Black Saturday haunts sellers, buyers at Sarojini Nagar (Three years after pre-Diwali blasts)

October 26th, 2008 - 1:40 pm ICT by IANS  

New Delhi, Oct 26 (IANS) Prem Goyal sat in his shop watching the feeble crowd at the Sarojini Nagar market in south Delhi. Three years after a bomb ripped through the area days before Diwali, killing 34 people, fear has come back to haunt the shopkeepers and regular customers there.”Even if we want to, we can’t forget that terrible day when a bomb ripped through this market, immediately turning the festive mood into that of mourning. The spate of blasts in the capital last month has just added to the fear psychosis,” Goyal, whose shop was completely destroyed in the 2005 blast, told IANS.

This year Diwali falls on Tuesday, but even then there have been fewer shoppers at the market that once used to bustle with people.

“On Saturdays, especially, the market has a near empty look, unlike earlier. In 2005, and then last month, all the blasts were on Saturdays. Therefore people avoid the market on weekends. It is like black Saturday,” he said.

While attending to one of the customers in his shop that sells school uniforms, Goyal said the compensation he received from the government, a sum of Rs.50,000, was hardly enough to make up for the loss he suffered.

“I lost goods worth hundreds of thousands. The compensation amount was hardly enough, but the authorities couldn’t help. But we are pulling along, trying to string pieces of our lives together again,” he said.

Raju Paswan is another shopkeeper who suffered a great deal in the blast but has not received the compensation money because of a fault in the documentation process.

“My children look to me for new gifts and clothes for the festival, but since I can’t afford to, I have to disappoint them. I have just cleared my debt of medical bills for my injuries three years back,” said Paswan.

On Oct 29, 2005, three powerful blasts rocked the capital, killing 61 people, just three days before one of India’s grandest festivals, Diwali. Catching enthusiastic shoppers unawares, the most powerful blast was at the Sarojini Nagar market that killed 34 people and injured 32.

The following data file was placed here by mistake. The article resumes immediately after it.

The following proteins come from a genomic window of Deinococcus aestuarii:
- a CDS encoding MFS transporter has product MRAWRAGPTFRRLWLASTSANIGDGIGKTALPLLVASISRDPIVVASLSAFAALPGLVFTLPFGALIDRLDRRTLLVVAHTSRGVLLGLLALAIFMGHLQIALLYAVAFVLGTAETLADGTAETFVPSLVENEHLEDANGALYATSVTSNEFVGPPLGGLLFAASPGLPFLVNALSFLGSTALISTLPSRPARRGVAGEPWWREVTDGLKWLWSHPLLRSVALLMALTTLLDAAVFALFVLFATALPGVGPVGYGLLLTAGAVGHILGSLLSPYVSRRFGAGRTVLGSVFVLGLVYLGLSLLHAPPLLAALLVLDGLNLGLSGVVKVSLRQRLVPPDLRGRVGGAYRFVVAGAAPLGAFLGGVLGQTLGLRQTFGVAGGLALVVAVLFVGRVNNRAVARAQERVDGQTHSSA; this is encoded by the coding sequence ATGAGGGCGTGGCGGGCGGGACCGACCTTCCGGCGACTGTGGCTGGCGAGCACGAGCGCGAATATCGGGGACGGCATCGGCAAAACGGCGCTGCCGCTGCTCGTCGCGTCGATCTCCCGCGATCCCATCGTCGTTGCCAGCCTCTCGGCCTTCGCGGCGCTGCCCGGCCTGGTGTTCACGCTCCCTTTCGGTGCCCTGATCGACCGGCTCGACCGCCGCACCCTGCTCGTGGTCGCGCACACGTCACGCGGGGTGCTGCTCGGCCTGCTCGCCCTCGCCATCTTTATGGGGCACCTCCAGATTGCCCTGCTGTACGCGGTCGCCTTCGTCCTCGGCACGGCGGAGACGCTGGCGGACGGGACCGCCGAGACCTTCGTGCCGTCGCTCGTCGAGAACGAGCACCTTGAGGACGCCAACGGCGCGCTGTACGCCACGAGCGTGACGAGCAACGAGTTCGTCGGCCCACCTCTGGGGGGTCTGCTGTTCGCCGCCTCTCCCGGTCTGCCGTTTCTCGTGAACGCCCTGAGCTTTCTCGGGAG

Three years later, just a few days ahead of Diwali, crowds of eager youngsters and excited families were busy haggling with shopkeepers at the market. But something was definitely missing.

“If you ask me, I try and avoid crowded places these days. With one blast after another, what else do you expect? We have to be careful,” said Sharda Misra, a homemaker based in Chanakyapuri who had come to the market with her mother-in-law for some Diwali shopping.

“If I have shopping to do, like I do today, I come early in the day. Evenings and weekends are definitely out.”

Ashok Randhawa, who owns a shop selling linen and curtains in the market, said shopkeepers as well as customers have become more vigilant after the blasts.

“After a lot of discussions and arguments, we got the police to allow people to park their cars inside the market about three days back. It was becoming such an inconvenience for customers,” he said.

“Not only that, we have hired our own guards across the market to help police in the security process,” Randhawa added.

But that hasn’t helped the shopkeepers boost their sales.

“In the evenings the market wears a near empty look because of which we are suffering a great loss. We generally stock our shops with clothes, toys and other things before festivals like Diwali, but this time we just haven’t had good sales,” Hari Prasad, a shopkeeper, told IANS.

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